Senior Registered Options Principal - SROP

DEFINITION of 'Senior Registered Options Principal - SROP'

An officer or general partner of an options trading firm who supervises options exposure and trading activity in clients' accounts. SROPs also must have passed the Series 4 exam. FINRA eliminated the requirement for firms to have an SROP in June 2008. It also eliminated the requirement for firms to have a Compliance Registered Options Principal (CROP) to oversee the firm's regulatory compliance for its options trading activities, a position that was sometimes held by the SROP.

BREAKING DOWN 'Senior Registered Options Principal - SROP'

FINRA decided that multiple employees could manage an SROP's former responsibilities as long as the options trading firm continued to meet its supervisory and compliance requirements. Anyone supervising a firm's options and security futures business, including its sales and advertising activities, however, must be a Registered Options and Security Futures Principal.

RELATED TERMS
  1. Compliance Registered Options Principal ...

    A supervisory and compliance position that FINRA required of ...
  2. Registered Principal

    A licensed securities dealer who is also empowered to oversee ...
  3. Head Trader

    The manager of a trading business. He or she is responsible for ...
  4. Option

    A financial derivative that represents a contract sold by one ...
  5. Series 4

    A securities license entitling the holder to supervise options ...
  6. Registered Options Principal - ...

    An employee at a brokerage firm that is responsible for supervising ...
Related Articles
  1. Options & Futures

    Introduction to SPOT Options

    Single-payment options trading (SPOT) allows investors to have full control over their investments.
  2. Options & Futures

    American Vs. European Options

    These two options have many similar characteristics, but it's the differences that are important.
  3. Options & Futures

    Investors: Rely On Your Gut

    Find out how your personality and natural instincts can direct your investment choices.
  4. Options & Futures

    Implied Volatility: Buy Low And Sell High

    This value is an essential ingredient in the option pricing recipe.
  5. Investing Basics

    Offset Risk With Options, Futures And Hedge Funds

    Though all portfolios contain some risk, there are ways to lower it. Find out how.
  6. Options & Futures

    Commodities That Move The Markets

    Find out how the everyday items you use can affect your investments.
  7. Options & Futures

    What Is Option Moneyness?

    Get the basics under your cap before you get into the game.
  8. Budgeting

    Low-Income Households to Get Broadband Subsidy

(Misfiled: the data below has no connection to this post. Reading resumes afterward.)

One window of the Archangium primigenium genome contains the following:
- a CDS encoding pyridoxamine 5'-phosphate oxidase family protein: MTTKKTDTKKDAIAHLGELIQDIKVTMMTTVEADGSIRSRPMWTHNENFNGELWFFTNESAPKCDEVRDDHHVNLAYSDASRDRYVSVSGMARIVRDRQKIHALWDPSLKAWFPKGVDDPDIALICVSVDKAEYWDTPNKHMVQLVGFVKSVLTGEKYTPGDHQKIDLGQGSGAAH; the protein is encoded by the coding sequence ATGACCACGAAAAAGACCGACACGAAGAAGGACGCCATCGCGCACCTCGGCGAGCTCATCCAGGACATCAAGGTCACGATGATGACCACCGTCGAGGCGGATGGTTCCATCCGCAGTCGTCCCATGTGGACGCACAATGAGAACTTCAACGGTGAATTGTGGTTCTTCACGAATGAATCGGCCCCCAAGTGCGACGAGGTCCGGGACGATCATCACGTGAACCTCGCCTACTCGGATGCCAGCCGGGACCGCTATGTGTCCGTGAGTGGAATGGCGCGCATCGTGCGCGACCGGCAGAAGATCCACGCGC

The FCC's recently approved broadband subsidy for low-income households should help many people get online. Not that everyone's in favor of it.
  9. Retirement

    Laws That Help Low Income Retirement

    If you're retired – or about to be – and money is tight, look to these programs and other benefits for help should you need it.
  10. Savings

    Check for Lost Property Now – Before a State Grabs It

    You may be richer than you think. There are billions in unclaimed funds in the U.S. Here's how to determine whether some of that money is yours.
RELATED FAQS
  1. What are the differences between a Chartered Financial Analyst (CFA) and a Certified ...

    Understand the differences between a Chartered Financial Analyst and a Certified Financial Planner. Learn how each approaches ... Read Answer >>
  2. What exactly is insider trading?

    An "insider" is any person who possesses at least one of the following: 1) access to valuable non-public information about ... Read Answer >>
  3. What is the Writ of Mandamus?

    Learn how the powerful, but rarely used, court-ordered writs of mandamus can end an injustice and force someone, or a public ... Read Answer >>
  4. Are UTMA accounts escheatable?

    Find out whether your UTMA account can be escheated, the basics of escheatment and who is responsible for maintaining account ... Read Answer >>
  5. Can the IRS audit you after a refund?

    Learn how the U.S. Internal Revenue Service (IRS) can conduct a tax audit even after a taxpayer was issued a tax refund in ... Read Answer >>
  6. How does escheatment impact a company?

    Find out how escheatment can impact a company's bottom line, including what kinds of assets are at risk and what the penalties ... Read Answer >>
Hot Definitions
  1. Keynesian Economics

    An economic theory of total spending in the economy and its effects on output and inflation. Keynesian economics was developed ...
  2. Society for Worldwide Interbank Financial Telecommunications ...

    A member-owned cooperative that provides safe and secure financial transactions for its members. Established in 1973, the ...
  3. Generally Accepted Accounting Principles - GAAP

    The common set of accounting principles, standards and procedures that companies use to compile their financial statements. ...
  4. DuPont Analysis

    A method of performance measurement that was started by the DuPont Corporation in the 1920s. With this method, assets are ...
  5. Call Option

    An agreement that gives an investor the right (but not the obligation) to buy a stock, bond, commodity, or other instrument ...
  6. Economies Of Scale

    Economies of scale is the cost advantage that arises with increased output of a product. Economies of scale arise because ...
Trading Center